"Shoeless Joe" is certainly a good read; it's a well-crafted discussion of Jackson, the 1919 season and the era in general and baseball's role in it. However, Frommer does himself and the reader a great disservice by allowing his biases to show through so clearly.
Even those of us who believe that Jackson has no place in Cooperstown and no right to reinstatement empathise with the great hitter. It's hard not to - there is every indication Jackson: naif, illiterate and really not very bright - was taken for a ride by more sophisticated team-mates. However, when it comes down to it, there are statements in Jackson's grand jury testimony (which Frommer helpfully includes) that leave us in no doubt as to the probity of Judge Landis' decision to ban him, and Bartlett Giamatti's later upholding of that order. It is at moments like this where Frommer becomes positively disingenuous. He describes Jackson's receipt of the $5,000 dirty money as if it came from the clear blue sky. He paints a silly picture of Jackson wandering around with a stained envelope bulging with money, begging for Comiskey or anyone else to take it, to listen to him. This is sheer nonsense and Frommer knows it. Jackson admits in his testimony that he was expecting $20,000 and was cheated out of the remaining $15,000 by team-mates shiftier than he. His surprise and dismay at this fact Frommer twists into being disgust at being given any money at all!
Jackson was a sympathetic character, to be sure, but no saint. In his testimony, he freely admits to being told the Series was going to be thrown. He insists that he was effectively "forced" to be in on the fix, that he could "take it or leave it", that his name was included without his consent, that he was in and he might as well take the money. It is startling that Frommer believes that gamblers, Mafiosi and crooks operate to a moral code that involves tracking people down who want no involvement in their scam and begging them to accept large cash payments for not doing anything.
Then there is the statistical fudging. Jackson makes much of the fact that he hit well in the Series and made no errors, but outfielders are rarely charged with errors in any case. There were two triples hit to left field when Jackson was playing there - and a triple to left against a high-caliber left fielder is extremely unusual. As for Jackson's production with the bat, his 12 hits seem concentrated in meaningless situations, and his habit of striking out when it got really important is noticeable. One can't conclude for certain that Jackson himself threw games, but the matter is certainly not settled. In any event, given the circumstances, it is almost irrelevant - Jackson was tainted to an extent that made a further career baseball impossible.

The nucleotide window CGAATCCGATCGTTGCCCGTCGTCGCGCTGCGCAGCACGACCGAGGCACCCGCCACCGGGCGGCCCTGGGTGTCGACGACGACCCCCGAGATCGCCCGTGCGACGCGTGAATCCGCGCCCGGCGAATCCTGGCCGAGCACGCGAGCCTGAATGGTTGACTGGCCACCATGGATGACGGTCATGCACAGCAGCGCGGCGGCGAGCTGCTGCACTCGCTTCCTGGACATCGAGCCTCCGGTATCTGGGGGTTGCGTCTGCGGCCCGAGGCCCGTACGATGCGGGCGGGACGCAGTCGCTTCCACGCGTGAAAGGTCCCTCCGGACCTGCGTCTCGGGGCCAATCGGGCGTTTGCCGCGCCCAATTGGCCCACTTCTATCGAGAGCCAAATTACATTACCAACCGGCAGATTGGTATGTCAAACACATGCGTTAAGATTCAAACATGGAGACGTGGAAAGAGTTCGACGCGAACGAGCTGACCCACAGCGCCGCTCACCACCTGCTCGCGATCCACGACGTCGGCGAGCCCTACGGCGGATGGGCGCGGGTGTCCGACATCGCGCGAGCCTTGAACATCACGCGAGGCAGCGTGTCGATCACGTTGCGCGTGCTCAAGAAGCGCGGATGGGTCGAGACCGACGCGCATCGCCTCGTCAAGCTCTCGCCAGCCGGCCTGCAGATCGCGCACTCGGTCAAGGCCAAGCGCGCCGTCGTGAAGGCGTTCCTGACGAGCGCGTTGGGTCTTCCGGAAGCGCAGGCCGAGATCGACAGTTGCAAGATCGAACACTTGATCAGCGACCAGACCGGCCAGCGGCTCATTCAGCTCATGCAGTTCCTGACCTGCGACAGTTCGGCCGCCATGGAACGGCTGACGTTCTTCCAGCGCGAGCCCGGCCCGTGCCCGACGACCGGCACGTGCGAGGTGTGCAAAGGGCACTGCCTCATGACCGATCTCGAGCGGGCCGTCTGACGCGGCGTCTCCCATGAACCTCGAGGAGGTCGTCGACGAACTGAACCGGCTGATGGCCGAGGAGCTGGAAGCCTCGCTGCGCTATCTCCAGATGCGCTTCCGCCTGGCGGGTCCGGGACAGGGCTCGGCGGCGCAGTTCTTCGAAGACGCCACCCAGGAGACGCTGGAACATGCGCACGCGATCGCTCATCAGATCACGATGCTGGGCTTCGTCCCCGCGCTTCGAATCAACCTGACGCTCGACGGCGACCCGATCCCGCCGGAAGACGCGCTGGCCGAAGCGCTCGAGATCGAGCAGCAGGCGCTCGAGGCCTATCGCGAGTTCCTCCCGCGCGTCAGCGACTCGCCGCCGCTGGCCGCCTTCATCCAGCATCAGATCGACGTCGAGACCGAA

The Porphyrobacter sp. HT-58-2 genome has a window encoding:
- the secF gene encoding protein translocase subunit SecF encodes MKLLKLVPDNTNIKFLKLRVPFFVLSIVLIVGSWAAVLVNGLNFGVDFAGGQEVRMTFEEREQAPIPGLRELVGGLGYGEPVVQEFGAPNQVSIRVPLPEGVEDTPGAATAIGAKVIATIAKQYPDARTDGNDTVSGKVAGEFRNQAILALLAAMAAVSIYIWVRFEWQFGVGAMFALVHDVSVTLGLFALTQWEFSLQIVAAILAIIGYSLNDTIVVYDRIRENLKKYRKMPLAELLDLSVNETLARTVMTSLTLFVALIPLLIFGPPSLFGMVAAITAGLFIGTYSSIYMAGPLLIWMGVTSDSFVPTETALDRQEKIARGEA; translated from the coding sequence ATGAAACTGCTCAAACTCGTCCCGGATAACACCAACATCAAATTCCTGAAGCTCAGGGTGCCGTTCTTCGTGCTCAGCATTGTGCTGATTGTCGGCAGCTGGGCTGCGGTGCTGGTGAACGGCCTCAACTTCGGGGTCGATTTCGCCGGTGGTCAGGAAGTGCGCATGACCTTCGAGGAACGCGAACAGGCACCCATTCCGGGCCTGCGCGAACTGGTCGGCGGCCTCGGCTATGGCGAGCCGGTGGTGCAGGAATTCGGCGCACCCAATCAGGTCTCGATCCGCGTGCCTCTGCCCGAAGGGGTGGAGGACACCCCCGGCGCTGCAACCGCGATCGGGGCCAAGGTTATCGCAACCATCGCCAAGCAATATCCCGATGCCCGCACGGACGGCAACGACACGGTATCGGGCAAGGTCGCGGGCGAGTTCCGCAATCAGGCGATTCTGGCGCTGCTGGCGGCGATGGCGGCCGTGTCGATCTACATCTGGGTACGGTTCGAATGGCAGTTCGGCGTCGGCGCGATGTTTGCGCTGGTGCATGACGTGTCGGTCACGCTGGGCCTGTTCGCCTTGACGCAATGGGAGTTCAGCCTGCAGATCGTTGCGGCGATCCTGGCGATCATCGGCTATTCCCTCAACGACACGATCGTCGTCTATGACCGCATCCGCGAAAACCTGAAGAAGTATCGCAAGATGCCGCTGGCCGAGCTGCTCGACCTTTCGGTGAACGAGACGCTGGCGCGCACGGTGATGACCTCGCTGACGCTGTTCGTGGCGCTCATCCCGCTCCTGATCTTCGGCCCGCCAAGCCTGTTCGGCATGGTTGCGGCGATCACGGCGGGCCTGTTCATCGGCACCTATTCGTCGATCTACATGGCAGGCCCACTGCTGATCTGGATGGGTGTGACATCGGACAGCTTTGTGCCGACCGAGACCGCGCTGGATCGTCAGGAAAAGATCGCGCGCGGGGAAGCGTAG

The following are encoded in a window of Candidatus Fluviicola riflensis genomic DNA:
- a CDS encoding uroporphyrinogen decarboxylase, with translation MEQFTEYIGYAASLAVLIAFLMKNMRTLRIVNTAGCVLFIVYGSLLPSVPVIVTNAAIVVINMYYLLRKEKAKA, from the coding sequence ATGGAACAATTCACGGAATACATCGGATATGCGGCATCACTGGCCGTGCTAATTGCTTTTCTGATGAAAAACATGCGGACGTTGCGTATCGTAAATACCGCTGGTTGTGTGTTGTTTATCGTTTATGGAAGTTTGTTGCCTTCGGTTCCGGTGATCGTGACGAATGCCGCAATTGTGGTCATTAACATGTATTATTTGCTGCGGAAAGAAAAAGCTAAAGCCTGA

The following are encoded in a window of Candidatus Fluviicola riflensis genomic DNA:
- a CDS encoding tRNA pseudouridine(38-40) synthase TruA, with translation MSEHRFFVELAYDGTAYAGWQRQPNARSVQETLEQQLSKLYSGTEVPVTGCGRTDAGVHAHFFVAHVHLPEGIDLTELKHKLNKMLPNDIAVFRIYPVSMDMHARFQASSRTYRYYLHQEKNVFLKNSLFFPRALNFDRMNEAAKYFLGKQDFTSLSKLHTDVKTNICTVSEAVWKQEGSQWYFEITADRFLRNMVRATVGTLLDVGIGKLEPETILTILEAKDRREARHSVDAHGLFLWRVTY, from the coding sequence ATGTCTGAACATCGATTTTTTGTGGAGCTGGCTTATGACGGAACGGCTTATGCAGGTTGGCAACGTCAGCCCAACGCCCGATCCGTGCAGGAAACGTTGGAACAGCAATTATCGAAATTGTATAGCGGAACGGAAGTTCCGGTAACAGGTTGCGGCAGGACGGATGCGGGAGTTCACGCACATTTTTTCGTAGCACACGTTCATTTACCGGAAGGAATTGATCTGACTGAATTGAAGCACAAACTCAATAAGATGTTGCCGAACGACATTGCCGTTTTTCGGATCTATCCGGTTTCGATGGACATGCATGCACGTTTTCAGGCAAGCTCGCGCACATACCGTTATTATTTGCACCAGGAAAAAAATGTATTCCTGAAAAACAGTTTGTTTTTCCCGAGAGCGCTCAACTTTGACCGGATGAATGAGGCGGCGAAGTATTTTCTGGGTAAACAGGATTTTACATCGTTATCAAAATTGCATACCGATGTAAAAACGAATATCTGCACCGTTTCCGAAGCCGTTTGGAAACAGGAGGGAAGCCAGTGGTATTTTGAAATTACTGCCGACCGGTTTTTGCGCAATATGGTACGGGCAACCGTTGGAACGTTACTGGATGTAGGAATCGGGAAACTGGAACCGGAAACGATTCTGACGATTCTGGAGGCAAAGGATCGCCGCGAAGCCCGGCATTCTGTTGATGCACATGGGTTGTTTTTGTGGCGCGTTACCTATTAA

Frommer uses another unsavory tactic popular with Jackson's boosters - a headlong attack on Judge Kenesaw Mountain Landis. Landis has posthumously acquired a thoroughly undeserved image as the George Wallace of baseball based on a fishy tale told by Bill Veeck. Frommer minces no words, calling Landis "anti-woman, anti-minority, anti-nonwhite" and a few more antis, too. While personnel decisions for the teams. By attacking Landis in this manner, Frommer seeks to strengthen his case for Jackson. I believe he weakens it, and that the integration card is not one that he should try to play in defense of a hard-nosed white South Carolinian and friend of Ty Cobb.
It is clear that this disingenuity and dishonesty is born of fannish obsession rather than malice, as Frommer gives us the no-holds-barred "Field of Dreams" hero-worship view of Joe. However, it is disingenuous nonetheless. Near the end, Frommer gives us a list of unanswered questions, which are often unanswerable or irrelevant. "If the fix was in, how come Joe hit so well" sorts of things. The real question is:
* Why did Joe think that he was going to get $20,000?
What had he done to earn this money, what had he heard that made him think he was going to get it, what basis did he have for believing he would receive it? Joe testifies that he knew the Series was being fixed and he was expecting to receive $20,000 from those involved. Why? Are we expected to believe that he was sought out and forced to accept this money? Or is it not more likely that his version of events changed somewhat when he only received $5,000? Can you really make a credible defence of someone who knew there was a fix, and took money related to the fix, but then claimed not to be in on the fix and not to do anything to fix the Series?
Frommer includes a quote by Judge Landis which he clearly thinks is unreasonable, but which I think is a keystone of honest baseball:
"Regardless of the verdict of juries, no player that throws a ball game; no player that undertakes or promises to throw a ball game; no player that sits in a conference with a bunch of crooked players and gamblers where the ways and means of throwing games are planned and discussed and does not promptly tell his club about it, will ever play professional baseball."
It is sad that the sweet swinging Joe Jackson will never have a plaque in Cooperstown, and that his sensational career was cut off in its prime, but those things are Jackson's fault, not Landis'. We sacrificed that plaque and that career to have clean baseball and it was worth it.